Photographing at markets – feiras
In Brazilian Portuguese, feira means market - all kinds of it. The most common one being fresh produce, but you will also find art, antiques etc. And over the last few years, organic markets.
These markets are either set up in blocked off streets, city squares or parks. Just ask the locals what feiras they have and very important – what week-days.
Walking around these markets is an absolute joy. There are so many things to watch, smell and taste! A paradise for street photography.
The vegetables and fruits being sold there are fantastic. Locally produced cheeses, different types of street food and everyday household items, clothes, accessories as well as all kinds of art – you can always find a bargain. And every markets has something unique.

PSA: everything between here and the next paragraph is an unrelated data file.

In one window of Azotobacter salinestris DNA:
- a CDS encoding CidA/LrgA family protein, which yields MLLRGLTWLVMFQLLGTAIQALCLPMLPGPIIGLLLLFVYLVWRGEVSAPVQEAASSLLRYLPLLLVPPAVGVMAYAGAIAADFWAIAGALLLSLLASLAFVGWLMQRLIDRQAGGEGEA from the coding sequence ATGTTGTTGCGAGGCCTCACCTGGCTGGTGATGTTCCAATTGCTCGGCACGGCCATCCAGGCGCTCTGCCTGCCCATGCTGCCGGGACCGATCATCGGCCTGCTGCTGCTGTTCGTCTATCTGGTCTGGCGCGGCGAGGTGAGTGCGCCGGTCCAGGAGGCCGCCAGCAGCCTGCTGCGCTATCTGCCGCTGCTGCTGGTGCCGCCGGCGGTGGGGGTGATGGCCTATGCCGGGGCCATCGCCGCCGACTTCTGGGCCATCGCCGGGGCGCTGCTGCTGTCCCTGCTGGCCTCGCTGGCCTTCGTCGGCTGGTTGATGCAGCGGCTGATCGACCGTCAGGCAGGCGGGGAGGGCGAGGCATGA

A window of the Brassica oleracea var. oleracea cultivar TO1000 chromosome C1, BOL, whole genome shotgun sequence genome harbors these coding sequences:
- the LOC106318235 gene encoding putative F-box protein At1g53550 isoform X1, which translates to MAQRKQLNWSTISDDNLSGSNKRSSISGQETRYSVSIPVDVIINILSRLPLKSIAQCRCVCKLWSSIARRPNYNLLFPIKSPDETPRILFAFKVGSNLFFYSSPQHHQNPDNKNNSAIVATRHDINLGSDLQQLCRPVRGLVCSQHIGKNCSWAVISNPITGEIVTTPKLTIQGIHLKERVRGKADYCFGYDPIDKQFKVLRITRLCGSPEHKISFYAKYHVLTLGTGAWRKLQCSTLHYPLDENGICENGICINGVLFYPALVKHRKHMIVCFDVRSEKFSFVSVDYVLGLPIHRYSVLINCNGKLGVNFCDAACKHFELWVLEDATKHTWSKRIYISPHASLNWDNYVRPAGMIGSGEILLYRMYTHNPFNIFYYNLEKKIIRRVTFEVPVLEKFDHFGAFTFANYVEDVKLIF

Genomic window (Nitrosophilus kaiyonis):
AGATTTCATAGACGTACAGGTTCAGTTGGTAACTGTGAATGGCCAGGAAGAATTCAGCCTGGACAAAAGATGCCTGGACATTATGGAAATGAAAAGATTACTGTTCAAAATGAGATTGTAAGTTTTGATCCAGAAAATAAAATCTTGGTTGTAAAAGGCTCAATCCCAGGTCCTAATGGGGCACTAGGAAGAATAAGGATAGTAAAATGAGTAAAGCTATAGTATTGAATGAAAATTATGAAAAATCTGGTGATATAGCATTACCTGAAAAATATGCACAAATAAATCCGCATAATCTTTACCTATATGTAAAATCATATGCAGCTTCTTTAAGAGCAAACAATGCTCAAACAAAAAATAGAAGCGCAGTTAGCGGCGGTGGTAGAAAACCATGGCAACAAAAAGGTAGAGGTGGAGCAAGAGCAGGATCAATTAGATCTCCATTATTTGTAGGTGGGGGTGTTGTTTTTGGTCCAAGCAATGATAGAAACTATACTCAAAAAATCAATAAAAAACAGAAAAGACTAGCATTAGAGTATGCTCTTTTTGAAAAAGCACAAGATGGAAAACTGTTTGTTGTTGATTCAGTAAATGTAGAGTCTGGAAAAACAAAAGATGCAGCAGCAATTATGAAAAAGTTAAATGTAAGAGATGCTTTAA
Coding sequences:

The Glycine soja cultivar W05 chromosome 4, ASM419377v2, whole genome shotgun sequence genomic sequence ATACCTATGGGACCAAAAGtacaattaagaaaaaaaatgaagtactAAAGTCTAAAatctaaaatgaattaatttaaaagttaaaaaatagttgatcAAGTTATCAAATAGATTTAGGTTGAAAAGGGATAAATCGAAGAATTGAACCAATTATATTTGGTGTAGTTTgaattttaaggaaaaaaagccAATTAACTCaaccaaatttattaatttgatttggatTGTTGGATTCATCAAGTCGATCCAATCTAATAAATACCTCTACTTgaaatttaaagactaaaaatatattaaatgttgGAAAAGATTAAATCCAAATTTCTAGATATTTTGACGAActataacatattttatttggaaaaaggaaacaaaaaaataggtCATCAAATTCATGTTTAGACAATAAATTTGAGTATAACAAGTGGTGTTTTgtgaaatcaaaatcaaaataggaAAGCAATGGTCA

If you explain you are there to take pictures, most people will let you do that without any problems. And nowadays, with our digital cameras, it is easy to show the pictures to anyone.
Every Tuesday and Friday there is a market in one of the streets around Bosque dos Buritis (a park) in Goiania. The market has mainly food, but also a few other things are sold. While living there, I had a lot of time to walk around and get some pictures. If you want to join for a photo walk at a market, send me a contact message.
Every Tuesday and Friday there is a market in one of the streets around Bosque dos Buritis (a park) in Goiania. The market has mainly food, but also a few other things are sold.